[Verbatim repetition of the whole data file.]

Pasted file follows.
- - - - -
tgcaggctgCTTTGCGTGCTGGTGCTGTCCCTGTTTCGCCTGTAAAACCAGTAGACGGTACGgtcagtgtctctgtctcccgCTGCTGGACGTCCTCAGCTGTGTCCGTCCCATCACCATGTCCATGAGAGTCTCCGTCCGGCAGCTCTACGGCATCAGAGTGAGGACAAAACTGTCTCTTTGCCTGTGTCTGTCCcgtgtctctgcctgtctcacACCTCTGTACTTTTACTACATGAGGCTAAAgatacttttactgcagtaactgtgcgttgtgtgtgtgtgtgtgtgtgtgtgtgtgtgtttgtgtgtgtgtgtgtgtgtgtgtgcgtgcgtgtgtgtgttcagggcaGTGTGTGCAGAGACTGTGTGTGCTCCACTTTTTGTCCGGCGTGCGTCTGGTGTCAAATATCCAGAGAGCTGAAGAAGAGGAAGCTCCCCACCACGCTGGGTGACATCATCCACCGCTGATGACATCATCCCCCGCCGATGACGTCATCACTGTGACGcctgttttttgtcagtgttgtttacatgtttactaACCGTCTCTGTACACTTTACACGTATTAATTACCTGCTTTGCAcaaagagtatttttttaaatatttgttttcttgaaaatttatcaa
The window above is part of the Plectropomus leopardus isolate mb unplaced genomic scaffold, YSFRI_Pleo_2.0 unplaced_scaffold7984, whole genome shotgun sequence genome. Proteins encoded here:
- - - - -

tgcaggctgCTTTGCGTGCTGGTGCTGTCCCTGTTTCGCCTGTAAAACCAGTAGACGGTACGgtcagtgtctctgtctcccgCTGCTGGACGTCCTCAGCTGTGTCCGTCCCATCACCATGTCCATGAGAGTCTCCGTCCGGCAGCTCTACGGCATCAGAGTGAGGACAAAACTGTCTCTTTGCCTGTGTCTGTCCcgtgtctctgcctgtctcacACCTCTGTACTTTTACTACATGAGGCTAAAgatacttttactgcagtaactgtgcgttgtgtgtgtgtgtgtgtgtgtgtgtgtgtgtttgtgtgtgtgtgtgtgtgtgtgtgcgtgcgtgtgtgtgttcagggcaGTGTGTGCAGAGACTGTGTGTGCTCCACTTTTTGTCCGGCGTGCGTCTGGTGTCAAATATCCAGAGAGCTGAAGAAGAGGAAGCTCCCCACCACGCTGGGTGACATCATCCACCGCTGATGACATCATCCCCCGCCGATGACGTCATCACTGTGACGcctgttttttgtcagtgttgtttacatgtttactaACCGTCTCTGTACACTTTACACGTATTAATTACCTGCTTTGCAcaaagagtatttttttaaatatttgttttcttgaaaatttatcaa
The window above is part of the Plectropomus leopardus isolate mb unplaced genomic scaffold, YSFRI_Pleo_2.0 unplaced_scaffold7984, whole genome shotgun sequence genome. Proteins encoded here: